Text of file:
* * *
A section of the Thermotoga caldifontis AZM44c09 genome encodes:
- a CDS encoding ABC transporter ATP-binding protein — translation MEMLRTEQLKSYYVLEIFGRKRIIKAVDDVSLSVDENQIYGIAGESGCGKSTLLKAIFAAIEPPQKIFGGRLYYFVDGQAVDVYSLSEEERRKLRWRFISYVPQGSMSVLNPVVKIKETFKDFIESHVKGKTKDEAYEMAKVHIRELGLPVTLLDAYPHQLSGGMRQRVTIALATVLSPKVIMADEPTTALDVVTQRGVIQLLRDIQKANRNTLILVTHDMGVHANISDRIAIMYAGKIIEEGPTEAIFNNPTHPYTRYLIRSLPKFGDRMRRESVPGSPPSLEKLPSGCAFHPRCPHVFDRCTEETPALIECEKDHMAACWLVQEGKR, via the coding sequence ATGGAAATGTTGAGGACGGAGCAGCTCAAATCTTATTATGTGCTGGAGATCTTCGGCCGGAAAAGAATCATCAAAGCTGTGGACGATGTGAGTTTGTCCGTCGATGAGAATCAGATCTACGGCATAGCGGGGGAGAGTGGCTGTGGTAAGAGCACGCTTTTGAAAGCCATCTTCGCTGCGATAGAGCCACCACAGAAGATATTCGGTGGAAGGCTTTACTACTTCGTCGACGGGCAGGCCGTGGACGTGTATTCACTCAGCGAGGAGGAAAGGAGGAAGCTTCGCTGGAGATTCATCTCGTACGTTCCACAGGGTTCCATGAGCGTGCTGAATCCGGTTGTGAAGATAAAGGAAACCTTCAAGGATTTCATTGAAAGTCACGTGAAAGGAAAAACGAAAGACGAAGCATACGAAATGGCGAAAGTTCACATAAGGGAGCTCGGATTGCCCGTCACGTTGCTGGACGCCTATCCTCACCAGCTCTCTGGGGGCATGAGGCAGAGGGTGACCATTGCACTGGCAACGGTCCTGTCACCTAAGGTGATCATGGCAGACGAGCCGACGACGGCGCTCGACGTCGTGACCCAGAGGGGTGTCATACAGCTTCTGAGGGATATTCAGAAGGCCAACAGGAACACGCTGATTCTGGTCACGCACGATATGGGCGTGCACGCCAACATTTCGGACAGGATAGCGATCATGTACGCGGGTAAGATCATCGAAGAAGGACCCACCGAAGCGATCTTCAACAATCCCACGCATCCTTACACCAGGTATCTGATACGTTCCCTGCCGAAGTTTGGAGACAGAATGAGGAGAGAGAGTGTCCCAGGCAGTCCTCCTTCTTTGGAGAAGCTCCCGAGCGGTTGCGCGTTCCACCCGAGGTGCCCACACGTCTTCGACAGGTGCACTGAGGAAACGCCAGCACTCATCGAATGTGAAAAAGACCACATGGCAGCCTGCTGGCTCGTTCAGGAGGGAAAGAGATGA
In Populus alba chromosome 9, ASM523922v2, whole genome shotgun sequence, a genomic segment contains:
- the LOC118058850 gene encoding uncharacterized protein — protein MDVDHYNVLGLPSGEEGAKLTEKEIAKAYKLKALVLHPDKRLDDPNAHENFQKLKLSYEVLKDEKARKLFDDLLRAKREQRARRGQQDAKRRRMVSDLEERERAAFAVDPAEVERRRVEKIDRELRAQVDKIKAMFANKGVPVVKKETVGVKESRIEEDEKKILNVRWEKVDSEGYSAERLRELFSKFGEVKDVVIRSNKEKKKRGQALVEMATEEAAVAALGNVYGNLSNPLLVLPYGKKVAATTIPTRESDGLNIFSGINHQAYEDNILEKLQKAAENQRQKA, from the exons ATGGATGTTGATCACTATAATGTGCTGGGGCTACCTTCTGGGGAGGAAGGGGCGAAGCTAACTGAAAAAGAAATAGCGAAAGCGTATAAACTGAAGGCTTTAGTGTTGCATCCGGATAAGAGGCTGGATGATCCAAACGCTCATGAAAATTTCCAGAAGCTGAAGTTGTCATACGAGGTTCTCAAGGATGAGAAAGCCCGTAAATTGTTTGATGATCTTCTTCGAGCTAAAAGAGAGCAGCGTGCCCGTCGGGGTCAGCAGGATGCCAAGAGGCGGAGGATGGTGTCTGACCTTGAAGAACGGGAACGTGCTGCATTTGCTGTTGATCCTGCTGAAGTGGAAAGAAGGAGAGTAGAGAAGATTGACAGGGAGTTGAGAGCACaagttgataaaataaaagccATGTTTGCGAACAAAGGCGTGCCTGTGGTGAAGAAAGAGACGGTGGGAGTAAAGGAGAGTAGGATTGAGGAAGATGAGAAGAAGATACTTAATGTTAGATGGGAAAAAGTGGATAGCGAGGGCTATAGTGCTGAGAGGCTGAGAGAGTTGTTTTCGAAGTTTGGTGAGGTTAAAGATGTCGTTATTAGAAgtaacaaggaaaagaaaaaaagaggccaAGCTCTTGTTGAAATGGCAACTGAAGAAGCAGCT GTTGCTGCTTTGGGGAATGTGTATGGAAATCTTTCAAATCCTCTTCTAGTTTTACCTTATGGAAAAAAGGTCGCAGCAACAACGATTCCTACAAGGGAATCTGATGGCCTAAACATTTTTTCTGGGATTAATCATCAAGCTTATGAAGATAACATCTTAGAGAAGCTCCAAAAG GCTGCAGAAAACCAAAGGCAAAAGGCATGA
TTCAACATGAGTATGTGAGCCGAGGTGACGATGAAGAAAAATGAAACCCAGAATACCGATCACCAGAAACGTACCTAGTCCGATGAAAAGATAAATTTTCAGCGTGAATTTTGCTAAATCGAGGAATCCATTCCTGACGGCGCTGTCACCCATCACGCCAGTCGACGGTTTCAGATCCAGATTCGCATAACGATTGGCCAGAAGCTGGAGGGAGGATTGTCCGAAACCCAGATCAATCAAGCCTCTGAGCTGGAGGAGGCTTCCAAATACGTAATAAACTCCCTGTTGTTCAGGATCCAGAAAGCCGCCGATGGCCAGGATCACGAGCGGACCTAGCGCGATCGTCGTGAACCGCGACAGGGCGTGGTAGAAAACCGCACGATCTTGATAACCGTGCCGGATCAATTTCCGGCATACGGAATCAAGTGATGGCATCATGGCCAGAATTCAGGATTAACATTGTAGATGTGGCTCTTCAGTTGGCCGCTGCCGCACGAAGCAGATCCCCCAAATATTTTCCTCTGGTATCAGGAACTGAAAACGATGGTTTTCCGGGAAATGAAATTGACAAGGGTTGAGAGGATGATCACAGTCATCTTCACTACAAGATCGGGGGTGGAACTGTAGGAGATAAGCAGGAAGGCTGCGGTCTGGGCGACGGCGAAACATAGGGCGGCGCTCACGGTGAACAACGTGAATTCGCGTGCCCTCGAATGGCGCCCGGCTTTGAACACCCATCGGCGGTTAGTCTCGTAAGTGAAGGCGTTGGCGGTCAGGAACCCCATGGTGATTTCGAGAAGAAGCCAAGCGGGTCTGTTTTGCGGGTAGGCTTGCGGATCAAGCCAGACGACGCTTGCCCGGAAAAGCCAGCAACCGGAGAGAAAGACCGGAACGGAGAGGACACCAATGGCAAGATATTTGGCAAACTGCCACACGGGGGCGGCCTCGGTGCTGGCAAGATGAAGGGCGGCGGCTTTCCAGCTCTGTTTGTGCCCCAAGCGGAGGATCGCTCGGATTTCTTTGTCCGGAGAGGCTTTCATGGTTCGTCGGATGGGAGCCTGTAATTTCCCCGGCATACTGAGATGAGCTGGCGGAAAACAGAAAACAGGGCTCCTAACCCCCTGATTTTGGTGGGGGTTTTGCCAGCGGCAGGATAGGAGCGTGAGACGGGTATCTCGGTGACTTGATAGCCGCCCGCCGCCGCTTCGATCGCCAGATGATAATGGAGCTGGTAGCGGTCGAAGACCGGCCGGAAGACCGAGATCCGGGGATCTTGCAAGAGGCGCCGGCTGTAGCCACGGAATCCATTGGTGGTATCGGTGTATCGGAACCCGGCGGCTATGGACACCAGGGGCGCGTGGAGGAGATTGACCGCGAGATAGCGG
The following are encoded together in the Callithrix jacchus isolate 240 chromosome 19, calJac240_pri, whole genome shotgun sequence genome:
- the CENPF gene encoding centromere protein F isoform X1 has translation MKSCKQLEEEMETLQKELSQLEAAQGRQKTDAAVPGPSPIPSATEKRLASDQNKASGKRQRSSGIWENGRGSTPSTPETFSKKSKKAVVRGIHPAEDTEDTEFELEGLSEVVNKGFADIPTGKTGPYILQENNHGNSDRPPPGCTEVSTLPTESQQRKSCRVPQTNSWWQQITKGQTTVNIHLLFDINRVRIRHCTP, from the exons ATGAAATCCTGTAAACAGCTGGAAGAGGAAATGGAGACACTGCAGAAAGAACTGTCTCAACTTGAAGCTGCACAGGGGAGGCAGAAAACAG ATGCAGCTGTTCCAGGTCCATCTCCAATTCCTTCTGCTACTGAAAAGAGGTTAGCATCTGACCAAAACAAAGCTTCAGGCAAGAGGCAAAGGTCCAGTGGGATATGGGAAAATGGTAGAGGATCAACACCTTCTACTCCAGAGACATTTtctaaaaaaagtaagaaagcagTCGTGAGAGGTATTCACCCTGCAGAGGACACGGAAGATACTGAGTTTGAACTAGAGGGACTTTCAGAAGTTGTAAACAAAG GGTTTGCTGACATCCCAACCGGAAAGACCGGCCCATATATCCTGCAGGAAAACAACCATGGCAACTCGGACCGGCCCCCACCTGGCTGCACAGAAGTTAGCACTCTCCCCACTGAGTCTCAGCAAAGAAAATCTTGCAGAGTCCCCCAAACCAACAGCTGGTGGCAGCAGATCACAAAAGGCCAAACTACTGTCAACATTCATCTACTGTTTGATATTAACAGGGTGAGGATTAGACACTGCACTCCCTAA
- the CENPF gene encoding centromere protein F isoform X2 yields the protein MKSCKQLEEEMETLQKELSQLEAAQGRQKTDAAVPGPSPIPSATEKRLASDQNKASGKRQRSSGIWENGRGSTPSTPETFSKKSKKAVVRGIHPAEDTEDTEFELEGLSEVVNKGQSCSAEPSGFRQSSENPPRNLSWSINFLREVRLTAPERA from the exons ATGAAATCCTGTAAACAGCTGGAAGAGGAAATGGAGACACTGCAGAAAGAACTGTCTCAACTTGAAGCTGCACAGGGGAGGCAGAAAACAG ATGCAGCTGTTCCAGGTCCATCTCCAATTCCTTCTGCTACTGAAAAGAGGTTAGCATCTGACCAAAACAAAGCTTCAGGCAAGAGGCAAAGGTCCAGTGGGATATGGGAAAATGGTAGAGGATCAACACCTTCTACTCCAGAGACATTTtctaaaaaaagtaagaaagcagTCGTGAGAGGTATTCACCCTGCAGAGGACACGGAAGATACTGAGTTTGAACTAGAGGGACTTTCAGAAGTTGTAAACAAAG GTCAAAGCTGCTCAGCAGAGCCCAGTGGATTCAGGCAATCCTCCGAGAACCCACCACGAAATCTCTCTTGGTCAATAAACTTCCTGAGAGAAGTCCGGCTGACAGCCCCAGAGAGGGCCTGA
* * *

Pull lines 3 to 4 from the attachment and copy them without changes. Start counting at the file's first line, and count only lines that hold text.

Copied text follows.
In Populus alba chromosome 9, ASM523922v2, whole genome shotgun sequence, a genomic segment contains:
- the LOC118058850 gene encoding uncharacterized protein — protein MDVDHYNVLGLPSGEEGAKLTEKEIAKAYKLKALVLHPDKRLDDPNAHENFQKLKLSYEVLKDEKARKLFDDLLRAKREQRARRGQQDAKRRRMVSDLEERERAAFAVDPAEVERRRVEKIDRELRAQVDKIKAMFANKGVPVVKKETVGVKESRIEEDEKKILNVRWEKVDSEGYSAERLRELFSKFGEVKDVVIRSNKEKKKRGQALVEMATEEAAVAALGNVYGNLSNPLLVLPYGKKVAATTIPTRESDGLNIFSGINHQAYEDNILEKLQKAAENQRQKA, from the exons ATGGATGTTGATCACTATAATGTGCTGGGGCTACCTTCTGGGGAGGAAGGGGCGAAGCTAACTGAAAAAGAAATAGCGAAAGCGTATAAACTGAAGGCTTTAGTGTTGCATCCGGATAAGAGGCTGGATGATCCAAACGCTCATGAAAATTTCCAGAAGCTGAAGTTGTCATACGAGGTTCTCAAGGATGAGAAAGCCCGTAAATTGTTTGATGATCTTCTTCGAGCTAAAAGAGAGCAGCGTGCCCGTCGGGGTCAGCAGGATGCCAAGAGGCGGAGGATGGTGTCTGACCTTGAAGAACGGGAACGTGCTGCATTTGCTGTTGATCCTGCTGAAGTGGAAAGAAGGAGAGTAGAGAAGATTGACAGGGAGTTGAGAGCACaagttgataaaataaaagccATGTTTGCGAACAAAGGCGTGCCTGTGGTGAAGAAAGAGACGGTGGGAGTAAAGGAGAGTAGGATTGAGGAAGATGAGAAGAAGATACTTAATGTTAGATGGGAAAAAGTGGATAGCGAGGGCTATAGTGCTGAGAGGCTGAGAGAGTTGTTTTCGAAGTTTGGTGAGGTTAAAGATGTCGTTATTAGAAgtaacaaggaaaagaaaaaaagaggccaAGCTCTTGTTGAAATGGCAACTGAAGAAGCAGCT GTTGCTGCTTTGGGGAATGTGTATGGAAATCTTTCAAATCCTCTTCTAGTTTTACCTTATGGAAAAAAGGTCGCAGCAACAACGATTCCTACAAGGGAATCTGATGGCCTAAACATTTTTTCTGGGATTAATCATCAAGCTTATGAAGATAACATCTTAGAGAAGCTCCAAAAG GCTGCAGAAAACCAAAGGCAAAAGGCATGA